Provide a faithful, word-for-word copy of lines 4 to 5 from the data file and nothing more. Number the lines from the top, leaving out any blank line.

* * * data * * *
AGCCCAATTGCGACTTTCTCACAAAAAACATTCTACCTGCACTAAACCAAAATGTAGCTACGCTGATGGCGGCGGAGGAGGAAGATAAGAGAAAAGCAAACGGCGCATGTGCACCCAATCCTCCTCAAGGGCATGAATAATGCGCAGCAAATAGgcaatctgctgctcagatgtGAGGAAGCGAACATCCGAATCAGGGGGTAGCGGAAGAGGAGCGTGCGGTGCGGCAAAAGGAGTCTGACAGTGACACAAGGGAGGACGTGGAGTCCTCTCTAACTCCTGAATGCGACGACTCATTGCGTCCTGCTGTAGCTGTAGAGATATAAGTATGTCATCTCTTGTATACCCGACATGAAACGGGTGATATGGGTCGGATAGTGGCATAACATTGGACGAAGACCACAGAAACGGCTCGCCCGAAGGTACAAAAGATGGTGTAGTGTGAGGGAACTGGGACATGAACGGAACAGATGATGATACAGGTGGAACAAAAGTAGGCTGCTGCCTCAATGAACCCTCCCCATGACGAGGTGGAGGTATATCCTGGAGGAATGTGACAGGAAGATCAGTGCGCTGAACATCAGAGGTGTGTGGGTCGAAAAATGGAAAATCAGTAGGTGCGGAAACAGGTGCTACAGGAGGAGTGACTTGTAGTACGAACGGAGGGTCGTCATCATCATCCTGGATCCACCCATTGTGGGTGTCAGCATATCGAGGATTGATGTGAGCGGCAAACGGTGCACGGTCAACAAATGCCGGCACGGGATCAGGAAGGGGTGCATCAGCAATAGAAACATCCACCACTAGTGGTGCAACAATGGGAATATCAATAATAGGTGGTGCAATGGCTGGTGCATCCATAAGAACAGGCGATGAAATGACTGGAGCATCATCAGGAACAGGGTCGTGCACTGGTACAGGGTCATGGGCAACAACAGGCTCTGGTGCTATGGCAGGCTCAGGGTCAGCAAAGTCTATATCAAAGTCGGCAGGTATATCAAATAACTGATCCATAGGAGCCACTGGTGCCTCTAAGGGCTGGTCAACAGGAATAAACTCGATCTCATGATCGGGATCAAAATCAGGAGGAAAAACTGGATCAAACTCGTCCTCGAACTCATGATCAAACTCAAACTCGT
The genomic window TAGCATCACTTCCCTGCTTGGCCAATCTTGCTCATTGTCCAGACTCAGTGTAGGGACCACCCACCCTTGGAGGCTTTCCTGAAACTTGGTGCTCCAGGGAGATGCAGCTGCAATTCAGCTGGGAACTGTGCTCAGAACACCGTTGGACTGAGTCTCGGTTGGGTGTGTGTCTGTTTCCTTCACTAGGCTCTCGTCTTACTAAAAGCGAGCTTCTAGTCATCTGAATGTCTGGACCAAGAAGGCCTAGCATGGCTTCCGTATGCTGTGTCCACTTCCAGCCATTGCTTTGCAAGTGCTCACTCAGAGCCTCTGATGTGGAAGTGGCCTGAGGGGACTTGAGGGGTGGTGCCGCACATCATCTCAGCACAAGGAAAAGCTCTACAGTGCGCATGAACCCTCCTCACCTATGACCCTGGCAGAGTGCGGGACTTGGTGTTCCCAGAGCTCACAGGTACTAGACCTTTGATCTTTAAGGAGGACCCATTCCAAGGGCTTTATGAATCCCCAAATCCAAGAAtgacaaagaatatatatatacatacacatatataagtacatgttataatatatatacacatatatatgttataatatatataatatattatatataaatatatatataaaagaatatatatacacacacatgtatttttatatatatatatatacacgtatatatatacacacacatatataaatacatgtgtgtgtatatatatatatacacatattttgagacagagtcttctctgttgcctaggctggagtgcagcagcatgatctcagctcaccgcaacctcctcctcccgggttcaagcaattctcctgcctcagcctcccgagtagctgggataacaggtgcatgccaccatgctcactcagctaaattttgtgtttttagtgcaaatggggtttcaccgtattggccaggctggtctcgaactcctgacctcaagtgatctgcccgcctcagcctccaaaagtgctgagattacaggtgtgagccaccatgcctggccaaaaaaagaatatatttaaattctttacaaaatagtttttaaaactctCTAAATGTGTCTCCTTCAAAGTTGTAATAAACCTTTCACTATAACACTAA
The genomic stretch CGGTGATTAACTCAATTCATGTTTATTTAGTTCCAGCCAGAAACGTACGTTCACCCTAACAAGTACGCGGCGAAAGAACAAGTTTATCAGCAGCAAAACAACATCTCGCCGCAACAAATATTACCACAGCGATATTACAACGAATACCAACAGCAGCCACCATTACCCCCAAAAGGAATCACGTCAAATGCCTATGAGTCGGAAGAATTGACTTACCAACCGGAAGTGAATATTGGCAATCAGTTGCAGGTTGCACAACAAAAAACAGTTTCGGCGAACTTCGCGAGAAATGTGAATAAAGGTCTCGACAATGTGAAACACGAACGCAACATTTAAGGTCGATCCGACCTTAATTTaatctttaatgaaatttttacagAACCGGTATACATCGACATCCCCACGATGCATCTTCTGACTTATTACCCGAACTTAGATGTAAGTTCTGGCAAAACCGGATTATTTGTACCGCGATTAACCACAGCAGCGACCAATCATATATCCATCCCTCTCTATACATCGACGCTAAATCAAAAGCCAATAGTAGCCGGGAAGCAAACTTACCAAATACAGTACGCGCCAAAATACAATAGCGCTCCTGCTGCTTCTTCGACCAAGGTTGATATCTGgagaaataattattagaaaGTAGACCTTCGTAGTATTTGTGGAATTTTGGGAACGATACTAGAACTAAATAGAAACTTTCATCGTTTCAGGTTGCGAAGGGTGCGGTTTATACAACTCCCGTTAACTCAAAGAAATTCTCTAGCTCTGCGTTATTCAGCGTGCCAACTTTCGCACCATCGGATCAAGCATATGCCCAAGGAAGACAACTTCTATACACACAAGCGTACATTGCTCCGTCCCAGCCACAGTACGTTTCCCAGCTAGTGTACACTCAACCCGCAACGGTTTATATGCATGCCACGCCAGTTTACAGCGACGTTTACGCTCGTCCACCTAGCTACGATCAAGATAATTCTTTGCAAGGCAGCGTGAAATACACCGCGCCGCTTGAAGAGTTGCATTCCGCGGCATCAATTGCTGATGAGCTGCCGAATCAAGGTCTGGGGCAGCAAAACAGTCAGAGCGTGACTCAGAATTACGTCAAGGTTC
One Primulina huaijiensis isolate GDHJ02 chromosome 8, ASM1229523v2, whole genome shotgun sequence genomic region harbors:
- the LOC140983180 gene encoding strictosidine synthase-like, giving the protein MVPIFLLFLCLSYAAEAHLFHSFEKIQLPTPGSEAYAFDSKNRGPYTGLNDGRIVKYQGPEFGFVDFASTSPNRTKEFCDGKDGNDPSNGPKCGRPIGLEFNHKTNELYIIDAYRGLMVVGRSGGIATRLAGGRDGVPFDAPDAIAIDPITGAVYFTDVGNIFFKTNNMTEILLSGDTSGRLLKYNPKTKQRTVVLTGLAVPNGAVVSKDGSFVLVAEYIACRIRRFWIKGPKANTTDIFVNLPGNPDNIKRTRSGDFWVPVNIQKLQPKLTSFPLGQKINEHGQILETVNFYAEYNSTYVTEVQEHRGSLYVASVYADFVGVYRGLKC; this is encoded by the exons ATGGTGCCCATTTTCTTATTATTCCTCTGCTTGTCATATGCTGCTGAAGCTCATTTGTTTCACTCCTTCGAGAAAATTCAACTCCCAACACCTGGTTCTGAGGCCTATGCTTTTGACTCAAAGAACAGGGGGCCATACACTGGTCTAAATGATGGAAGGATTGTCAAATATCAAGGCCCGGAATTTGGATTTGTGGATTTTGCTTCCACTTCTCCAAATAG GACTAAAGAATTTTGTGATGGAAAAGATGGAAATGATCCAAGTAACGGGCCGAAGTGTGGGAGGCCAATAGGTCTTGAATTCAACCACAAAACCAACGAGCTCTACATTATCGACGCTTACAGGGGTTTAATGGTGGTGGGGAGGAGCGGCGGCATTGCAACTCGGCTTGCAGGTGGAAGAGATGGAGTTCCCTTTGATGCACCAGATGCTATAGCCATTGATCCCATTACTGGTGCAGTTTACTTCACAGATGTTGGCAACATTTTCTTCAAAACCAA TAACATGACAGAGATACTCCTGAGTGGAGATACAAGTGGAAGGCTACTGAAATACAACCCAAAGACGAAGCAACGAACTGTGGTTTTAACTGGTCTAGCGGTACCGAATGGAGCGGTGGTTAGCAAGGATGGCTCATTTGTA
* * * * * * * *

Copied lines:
One Primulina huaijiensis isolate GDHJ02 chromosome 8, ASM1229523v2, whole genome shotgun sequence genomic region harbors:
- the LOC140983180 gene encoding strictosidine synthase-like, giving the protein MVPIFLLFLCLSYAAEAHLFHSFEKIQLPTPGSEAYAFDSKNRGPYTGLNDGRIVKYQGPEFGFVDFASTSPNRTKEFCDGKDGNDPSNGPKCGRPIGLEFNHKTNELYIIDAYRGLMVVGRSGGIATRLAGGRDGVPFDAPDAIAIDPITGAVYFTDVGNIFFKTNNMTEILLSGDTSGRLLKYNPKTKQRTVVLTGLAVPNGAVVSKDGSFVLVAEYIACRIRRFWIKGPKANTTDIFVNLPGNPDNIKRTRSGDFWVPVNIQKLQPKLTSFPLGQKINEHGQILETVNFYAEYNSTYVTEVQEHRGSLYVASVYADFVGVYRGLKC; this is encoded by the exons ATGGTGCCCATTTTCTTATTATTCCTCTGCTTGTCATATGCTGCTGAAGCTCATTTGTTTCACTCCTTCGAGAAAATTCAACTCCCAACACCTGGTTCTGAGGCCTATGCTTTTGACTCAAAGAACAGGGGGCCATACACTGGTCTAAATGATGGAAGGATTGTCAAATATCAAGGCCCGGAATTTGGATTTGTGGATTTTGCTTCCACTTCTCCAAATAG GACTAAAGAATTTTGTGATGGAAAAGATGGAAATGATCCAAGTAACGGGCCGAAGTGTGGGAGGCCAATAGGTCTTGAATTCAACCACAAAACCAACGAGCTCTACATTATCGACGCTTACAGGGGTTTAATGGTGGTGGGGAGGAGCGGCGGCATTGCAACTCGGCTTGCAGGTGGAAGAGATGGAGTTCCCTTTGATGCACCAGATGCTATAGCCATTGATCCCATTACTGGTGCAGTTTACTTCACAGATGTTGGCAACATTTTCTTCAAAACCAA TAACATGACAGAGATACTCCTGAGTGGAGATACAAGTGGAAGGCTACTGAAATACAACCCAAAGACGAAGCAACGAACTGTGGTTTTAACTGGTCTAGCGGTACCGAATGGAGCGGTGGTTAGCAAGGATGGCTCATTTGTA